Needless to say, Qiu has not made mistakes and Somerby's accusations against her, which can besmirch her career, are just plain evil. She wasn't wrong, she didn't do anything to him and she doesn't deserve such treatment.

  5. If I were to say that Somerby's arguments are gone with the wind, it would be an obvious reference to a novel that was critical of the North and defended the South during the civil war, a revisionist historical romance.

    When Somerby says in the context of a discussion of civil rights and equal educational opportunity "The others—all those good, decent kids—can pretty much hang in the yard." Somerby is using a phrase that refers to lynching. He isn't talking about laundry. He is alluding to the Jim Crow practice of terrorism against black people that kept them from asserting their rights in the South following the end of the Civil War up until the renewed civil rights movement (initiated in the North) in the 1950s-1970s. And we have only just now passed a federal anti-lynch law!

    This isn't cute or clever of Somerby. It is majorly offensive. It is a way of thumbing his nose at civil rights and the aspirations of black people, in this case black women, by camouflaging his animosity toward black people, including those black kids who Somerby calls deserving but left behind when he became a full-time comedian.

    This is ugly and it is covert but it is obvious to those who are the target of racism in our culture. Somerby has no excuse for writiing this stuff. And clearly, he is no liberal. Far from it.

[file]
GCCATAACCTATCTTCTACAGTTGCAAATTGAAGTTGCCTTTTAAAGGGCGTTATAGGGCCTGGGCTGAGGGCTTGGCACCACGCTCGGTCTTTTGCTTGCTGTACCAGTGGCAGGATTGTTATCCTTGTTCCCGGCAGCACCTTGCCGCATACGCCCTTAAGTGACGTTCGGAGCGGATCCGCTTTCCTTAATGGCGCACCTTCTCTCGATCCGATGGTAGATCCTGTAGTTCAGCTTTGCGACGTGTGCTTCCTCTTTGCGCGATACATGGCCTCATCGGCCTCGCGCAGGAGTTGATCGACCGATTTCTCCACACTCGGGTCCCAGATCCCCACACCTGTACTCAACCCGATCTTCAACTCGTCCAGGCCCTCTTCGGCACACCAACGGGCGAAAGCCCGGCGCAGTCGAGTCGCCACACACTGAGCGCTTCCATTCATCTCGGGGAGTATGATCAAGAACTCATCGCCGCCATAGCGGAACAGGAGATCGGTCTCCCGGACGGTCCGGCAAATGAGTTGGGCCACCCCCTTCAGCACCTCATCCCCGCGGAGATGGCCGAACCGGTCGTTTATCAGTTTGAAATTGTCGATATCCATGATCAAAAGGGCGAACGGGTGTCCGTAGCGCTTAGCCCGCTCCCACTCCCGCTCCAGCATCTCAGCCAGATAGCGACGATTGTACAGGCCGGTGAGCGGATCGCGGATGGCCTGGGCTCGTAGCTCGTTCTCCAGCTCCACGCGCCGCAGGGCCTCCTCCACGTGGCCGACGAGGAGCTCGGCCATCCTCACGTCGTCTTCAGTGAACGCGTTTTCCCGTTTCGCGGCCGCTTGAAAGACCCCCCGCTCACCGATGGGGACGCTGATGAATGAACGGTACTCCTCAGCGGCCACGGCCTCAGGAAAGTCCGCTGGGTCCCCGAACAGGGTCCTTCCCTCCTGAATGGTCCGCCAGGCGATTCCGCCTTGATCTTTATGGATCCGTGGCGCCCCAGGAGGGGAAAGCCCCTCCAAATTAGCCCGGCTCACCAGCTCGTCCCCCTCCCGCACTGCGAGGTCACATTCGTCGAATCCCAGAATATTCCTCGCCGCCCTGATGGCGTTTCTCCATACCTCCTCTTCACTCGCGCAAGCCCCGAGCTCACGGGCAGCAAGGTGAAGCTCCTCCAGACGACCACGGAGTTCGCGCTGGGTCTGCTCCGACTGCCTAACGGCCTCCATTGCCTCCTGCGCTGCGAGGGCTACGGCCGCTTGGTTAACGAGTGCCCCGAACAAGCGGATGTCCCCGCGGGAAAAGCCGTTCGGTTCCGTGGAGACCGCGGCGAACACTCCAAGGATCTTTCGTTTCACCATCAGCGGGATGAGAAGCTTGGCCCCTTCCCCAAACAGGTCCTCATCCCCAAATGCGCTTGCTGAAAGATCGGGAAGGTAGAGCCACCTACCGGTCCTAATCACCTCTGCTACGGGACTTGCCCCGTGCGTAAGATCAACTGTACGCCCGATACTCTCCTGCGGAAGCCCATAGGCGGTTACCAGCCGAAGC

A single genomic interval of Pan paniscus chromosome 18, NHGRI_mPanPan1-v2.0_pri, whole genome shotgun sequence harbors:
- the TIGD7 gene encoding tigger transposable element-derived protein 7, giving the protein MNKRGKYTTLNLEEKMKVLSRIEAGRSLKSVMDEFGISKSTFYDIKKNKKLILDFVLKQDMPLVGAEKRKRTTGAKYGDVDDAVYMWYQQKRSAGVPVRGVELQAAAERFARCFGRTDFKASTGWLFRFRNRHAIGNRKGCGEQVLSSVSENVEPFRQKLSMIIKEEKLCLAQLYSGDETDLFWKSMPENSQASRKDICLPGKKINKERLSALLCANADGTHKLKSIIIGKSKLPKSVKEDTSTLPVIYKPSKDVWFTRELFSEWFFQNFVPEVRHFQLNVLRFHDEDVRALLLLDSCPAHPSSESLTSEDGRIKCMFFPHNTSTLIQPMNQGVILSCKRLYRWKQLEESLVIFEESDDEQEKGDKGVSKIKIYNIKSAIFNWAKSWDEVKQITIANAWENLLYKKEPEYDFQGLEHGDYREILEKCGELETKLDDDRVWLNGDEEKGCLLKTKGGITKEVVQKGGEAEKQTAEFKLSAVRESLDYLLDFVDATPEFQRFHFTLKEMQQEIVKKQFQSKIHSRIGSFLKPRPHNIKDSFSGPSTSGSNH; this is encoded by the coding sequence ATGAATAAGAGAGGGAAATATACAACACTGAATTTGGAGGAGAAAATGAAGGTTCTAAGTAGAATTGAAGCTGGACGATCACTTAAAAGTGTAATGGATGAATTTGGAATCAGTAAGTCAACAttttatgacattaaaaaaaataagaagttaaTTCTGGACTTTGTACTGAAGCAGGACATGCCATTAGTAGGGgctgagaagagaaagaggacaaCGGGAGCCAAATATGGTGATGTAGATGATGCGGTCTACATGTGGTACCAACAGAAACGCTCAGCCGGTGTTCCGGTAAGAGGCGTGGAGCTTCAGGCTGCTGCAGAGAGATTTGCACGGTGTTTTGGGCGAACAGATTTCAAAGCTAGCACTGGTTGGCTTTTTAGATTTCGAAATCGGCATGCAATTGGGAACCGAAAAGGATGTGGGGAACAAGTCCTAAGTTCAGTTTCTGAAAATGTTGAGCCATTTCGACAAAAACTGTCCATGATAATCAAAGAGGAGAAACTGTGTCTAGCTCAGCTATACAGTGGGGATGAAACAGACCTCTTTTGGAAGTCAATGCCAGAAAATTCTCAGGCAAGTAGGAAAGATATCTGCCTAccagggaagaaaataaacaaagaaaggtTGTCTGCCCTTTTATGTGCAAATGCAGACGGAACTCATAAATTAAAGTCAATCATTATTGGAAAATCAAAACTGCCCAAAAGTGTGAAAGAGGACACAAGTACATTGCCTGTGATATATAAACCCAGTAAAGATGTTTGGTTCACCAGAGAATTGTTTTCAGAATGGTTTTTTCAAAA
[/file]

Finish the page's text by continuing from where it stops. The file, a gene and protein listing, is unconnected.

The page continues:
My personal belief is that he DOES read his comments and that when we complain about what he writes, it makes it all the sweeter for him, because it is a form of acting out, much like the passive aggressive shit he pulled with his mother.

  6. It would be interesting to see an interview with a Black woman, who isn't in the elite. After the questions about role models and all that, they could start talking about what now materially changes in her life? The conversation could go very off script.

    1. I'm asking the media to include poor people, I don't know how racist that really is.

    2. Poor people do not have the time or energy to become experts in things reported in the media.

      The media issues reports about poor people, loves to put the-poor-person-on-the-street on camera for on the fly interviews, but right wingers think poor people are yuck and push the false narrative that those on the Left are virtuous only in a performative manner.

      1:27 the material changes are obvious, the SC is going about the business of banning abortion, getting rid of environmental protections, blocking universal/single payer health insurance, protecting gun ownership, banning contraceptives is in the works, reversing Loving is quite possible, on and on, oof dude, let's just charitably say you are having an off day.

    3. Well, I'll say you're half right, the court does affect poor people. It's a good thing to have Jackson on it. But, reality check, she's not rebalancing the court. One liberal in and one liberal out.